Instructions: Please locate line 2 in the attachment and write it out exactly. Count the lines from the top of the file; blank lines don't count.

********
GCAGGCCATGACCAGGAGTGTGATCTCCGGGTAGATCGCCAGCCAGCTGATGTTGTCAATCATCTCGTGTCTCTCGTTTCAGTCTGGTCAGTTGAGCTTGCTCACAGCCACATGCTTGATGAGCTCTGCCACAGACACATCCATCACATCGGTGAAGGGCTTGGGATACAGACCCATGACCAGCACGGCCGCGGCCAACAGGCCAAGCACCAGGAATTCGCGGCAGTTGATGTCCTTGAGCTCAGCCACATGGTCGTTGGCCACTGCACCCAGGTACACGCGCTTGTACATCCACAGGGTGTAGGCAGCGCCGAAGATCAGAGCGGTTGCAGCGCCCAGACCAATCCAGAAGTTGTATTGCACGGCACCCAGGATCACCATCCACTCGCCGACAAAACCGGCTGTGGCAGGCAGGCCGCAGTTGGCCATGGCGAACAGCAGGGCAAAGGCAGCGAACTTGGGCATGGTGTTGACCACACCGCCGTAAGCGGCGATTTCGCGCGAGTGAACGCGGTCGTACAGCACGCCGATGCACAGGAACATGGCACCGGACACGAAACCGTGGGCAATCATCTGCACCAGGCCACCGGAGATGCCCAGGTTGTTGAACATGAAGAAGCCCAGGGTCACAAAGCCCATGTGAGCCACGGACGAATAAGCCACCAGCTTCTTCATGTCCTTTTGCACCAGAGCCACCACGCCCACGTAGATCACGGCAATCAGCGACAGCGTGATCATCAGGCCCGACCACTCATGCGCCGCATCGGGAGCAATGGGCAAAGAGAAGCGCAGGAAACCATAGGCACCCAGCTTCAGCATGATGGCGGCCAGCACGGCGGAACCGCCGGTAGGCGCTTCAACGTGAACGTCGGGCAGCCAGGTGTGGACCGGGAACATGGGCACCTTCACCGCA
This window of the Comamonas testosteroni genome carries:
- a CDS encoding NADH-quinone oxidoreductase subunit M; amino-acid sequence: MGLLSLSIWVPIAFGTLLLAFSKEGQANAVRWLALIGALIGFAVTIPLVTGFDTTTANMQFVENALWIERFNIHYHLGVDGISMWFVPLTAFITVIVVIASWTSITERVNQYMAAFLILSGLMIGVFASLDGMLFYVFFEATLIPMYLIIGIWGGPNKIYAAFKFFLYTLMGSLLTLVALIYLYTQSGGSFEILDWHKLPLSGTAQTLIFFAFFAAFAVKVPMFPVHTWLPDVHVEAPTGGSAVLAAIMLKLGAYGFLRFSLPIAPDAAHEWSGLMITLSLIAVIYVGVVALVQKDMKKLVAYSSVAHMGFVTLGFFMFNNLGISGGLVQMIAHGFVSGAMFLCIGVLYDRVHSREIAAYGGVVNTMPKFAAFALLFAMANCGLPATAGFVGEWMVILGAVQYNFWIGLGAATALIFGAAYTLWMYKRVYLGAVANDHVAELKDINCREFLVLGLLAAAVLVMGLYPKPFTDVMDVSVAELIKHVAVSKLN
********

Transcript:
This window of the Comamonas testosteroni genome carries: